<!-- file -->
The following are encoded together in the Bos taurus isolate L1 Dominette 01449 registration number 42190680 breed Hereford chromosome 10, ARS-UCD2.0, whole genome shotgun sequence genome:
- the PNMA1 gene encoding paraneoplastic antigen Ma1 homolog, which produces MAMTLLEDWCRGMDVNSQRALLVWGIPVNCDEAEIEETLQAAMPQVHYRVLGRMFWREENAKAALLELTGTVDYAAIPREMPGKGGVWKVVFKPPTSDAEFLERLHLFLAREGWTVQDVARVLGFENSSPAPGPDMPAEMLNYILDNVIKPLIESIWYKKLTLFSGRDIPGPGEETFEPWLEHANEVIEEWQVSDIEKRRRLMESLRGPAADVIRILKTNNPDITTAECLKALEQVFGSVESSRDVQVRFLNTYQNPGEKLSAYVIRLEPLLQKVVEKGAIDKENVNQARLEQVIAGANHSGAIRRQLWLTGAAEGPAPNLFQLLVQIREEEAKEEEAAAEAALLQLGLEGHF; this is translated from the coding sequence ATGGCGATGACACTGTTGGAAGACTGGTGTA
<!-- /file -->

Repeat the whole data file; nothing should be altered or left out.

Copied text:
The following are encoded together in the Bos taurus isolate L1 Dominette 01449 registration number 42190680 breed Hereford chromosome 10, ARS-UCD2.0, whole genome shotgun sequence genome:
- the PNMA1 gene encoding paraneoplastic antigen Ma1 homolog, which produces MAMTLLEDWCRGMDVNSQRALLVWGIPVNCDEAEIEETLQAAMPQVHYRVLGRMFWREENAKAALLELTGTVDYAAIPREMPGKGGVWKVVFKPPTSDAEFLERLHLFLAREGWTVQDVARVLGFENSSPAPGPDMPAEMLNYILDNVIKPLIESIWYKKLTLFSGRDIPGPGEETFEPWLEHANEVIEEWQVSDIEKRRRLMESLRGPAADVIRILKTNNPDITTAECLKALEQVFGSVESSRDVQVRFLNTYQNPGEKLSAYVIRLEPLLQKVVEKGAIDKENVNQARLEQVIAGANHSGAIRRQLWLTGAAEGPAPNLFQLLVQIREEEAKEEEAAAEAALLQLGLEGHF; this is translated from the coding sequence ATGGCGATGACACTGTTGGAAGACTGGTGTA